Astronomers have taken direct images of a three-planet solar system around a distant star, using a revolutionary technique that may one day lead to the discovery of an Earth-like planet that can harbour life.
All three planets are orbiting a star known as HR 8799, which is 130 light years from Earth and is just visible to the eye in the constellation of Pegasus. A team of British and American astronomers detected the planets using the Gemini North and Keck Observatory telescopes on Hawaii.
The planets are larger than Jupiter, the biggest planet in our solar system, and orbit too close to their sun to support life. The images confirm that there are other solar systems in the Milky Way galaxy.
Astronomers took the images of the planets in the infrared part of the electromagnetic spectrum using a technique called adaptive optics to eliminate the interference and turbulence that the Earth's atmosphere causes.
"Until now, when astronomers discover new planets around a star, all we see are wiggly lines on a graph of the star's velocity or brightness. Now we have an actual picture showing the planets themselves, and that makes things very interesting," said Bruce Macintosh, a team member from the Lawrence Livermore National Laboratories in California. Astronomers were hoping to eventually take images and measurements of Earth-like planets.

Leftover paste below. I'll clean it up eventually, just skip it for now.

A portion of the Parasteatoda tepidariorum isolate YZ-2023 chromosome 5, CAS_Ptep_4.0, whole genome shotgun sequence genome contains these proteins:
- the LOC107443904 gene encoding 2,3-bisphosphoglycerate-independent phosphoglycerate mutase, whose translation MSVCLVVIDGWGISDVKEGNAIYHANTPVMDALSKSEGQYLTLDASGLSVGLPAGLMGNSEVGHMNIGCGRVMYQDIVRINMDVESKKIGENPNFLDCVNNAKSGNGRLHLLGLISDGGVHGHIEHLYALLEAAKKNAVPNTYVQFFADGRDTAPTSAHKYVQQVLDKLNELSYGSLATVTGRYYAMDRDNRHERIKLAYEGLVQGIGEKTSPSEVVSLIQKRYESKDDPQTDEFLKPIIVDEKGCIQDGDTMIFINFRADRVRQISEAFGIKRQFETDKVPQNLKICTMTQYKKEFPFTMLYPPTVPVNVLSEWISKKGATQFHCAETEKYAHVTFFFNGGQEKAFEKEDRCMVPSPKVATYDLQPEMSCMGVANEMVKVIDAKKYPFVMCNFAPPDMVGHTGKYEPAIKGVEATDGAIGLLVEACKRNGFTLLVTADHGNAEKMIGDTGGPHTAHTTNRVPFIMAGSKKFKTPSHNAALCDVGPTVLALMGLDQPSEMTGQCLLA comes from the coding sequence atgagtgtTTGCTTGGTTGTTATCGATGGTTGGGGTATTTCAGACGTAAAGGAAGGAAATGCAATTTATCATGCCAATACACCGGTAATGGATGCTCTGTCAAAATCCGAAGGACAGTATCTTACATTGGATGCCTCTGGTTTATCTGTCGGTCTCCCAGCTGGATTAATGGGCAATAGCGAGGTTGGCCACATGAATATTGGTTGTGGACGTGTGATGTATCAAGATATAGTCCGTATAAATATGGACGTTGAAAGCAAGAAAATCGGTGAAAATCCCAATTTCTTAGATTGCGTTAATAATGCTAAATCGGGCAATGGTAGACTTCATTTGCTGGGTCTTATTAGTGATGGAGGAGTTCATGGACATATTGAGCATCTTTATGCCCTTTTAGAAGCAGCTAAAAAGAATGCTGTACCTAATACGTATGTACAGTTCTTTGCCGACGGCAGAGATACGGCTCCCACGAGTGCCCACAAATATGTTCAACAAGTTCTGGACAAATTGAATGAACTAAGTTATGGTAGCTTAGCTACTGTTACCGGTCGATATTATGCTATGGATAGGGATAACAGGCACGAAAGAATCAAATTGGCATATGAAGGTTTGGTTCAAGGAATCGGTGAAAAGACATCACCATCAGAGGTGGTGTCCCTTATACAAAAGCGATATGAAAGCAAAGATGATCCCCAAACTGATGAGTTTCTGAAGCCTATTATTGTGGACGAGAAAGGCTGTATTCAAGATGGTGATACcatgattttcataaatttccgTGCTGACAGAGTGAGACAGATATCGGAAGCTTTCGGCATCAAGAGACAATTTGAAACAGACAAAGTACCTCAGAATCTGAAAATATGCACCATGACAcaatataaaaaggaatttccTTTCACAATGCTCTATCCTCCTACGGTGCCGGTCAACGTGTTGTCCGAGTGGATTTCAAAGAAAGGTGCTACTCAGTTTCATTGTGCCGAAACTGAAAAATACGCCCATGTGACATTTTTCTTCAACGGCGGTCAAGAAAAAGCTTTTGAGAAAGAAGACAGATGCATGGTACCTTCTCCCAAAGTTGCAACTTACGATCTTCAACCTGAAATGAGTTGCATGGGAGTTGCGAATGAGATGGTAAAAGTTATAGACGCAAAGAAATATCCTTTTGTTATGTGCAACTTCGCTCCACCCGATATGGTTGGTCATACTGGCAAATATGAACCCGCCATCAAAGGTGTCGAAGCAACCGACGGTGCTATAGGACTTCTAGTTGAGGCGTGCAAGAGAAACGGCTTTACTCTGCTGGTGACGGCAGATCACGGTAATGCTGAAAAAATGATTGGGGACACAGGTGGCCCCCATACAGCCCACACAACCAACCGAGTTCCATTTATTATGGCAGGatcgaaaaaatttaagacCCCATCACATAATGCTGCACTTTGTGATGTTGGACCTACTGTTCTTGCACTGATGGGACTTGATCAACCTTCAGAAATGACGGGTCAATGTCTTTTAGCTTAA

"After all these years, it's amazing to have a picture showing not one but three planets. The discovery of the HR 8799 system is a crucial step on the road to the ultimate detection of another Earth," he said.
Astronomers have detected about 200 "exoplanets" orbiting distant stars, but they are normally discovered by measuring the dip in luminosity of the star as a planet passes in front of it.
The planets, which formed about 60 million years ago, are still young enough to glow from the heat that was released as they contracted after their initial formation. The brightness and colours that the scientists analysed indicate that the planets are between seven and 10 times the mass of Jupiter.
The star HR 8799 has about 1.5 times the mass of our Sun, is five times more luminous, and is younger. Infrared observations by satellites have shown evidence of a massive disk of cold dust orbiting the star, according to Professor Ben Zuckerman, from the University of California at Los Angeles.
"HR 8799's dust disk stands out as one of the most massive in orbit around any star within 300 light years of Earth," Professor Zuckerman said.
The study is published in the journal Science alongside another study that has added another exoplanet to the list of planets found outside our solar system. A separate team detected the planet orbiting the star Formalhaut.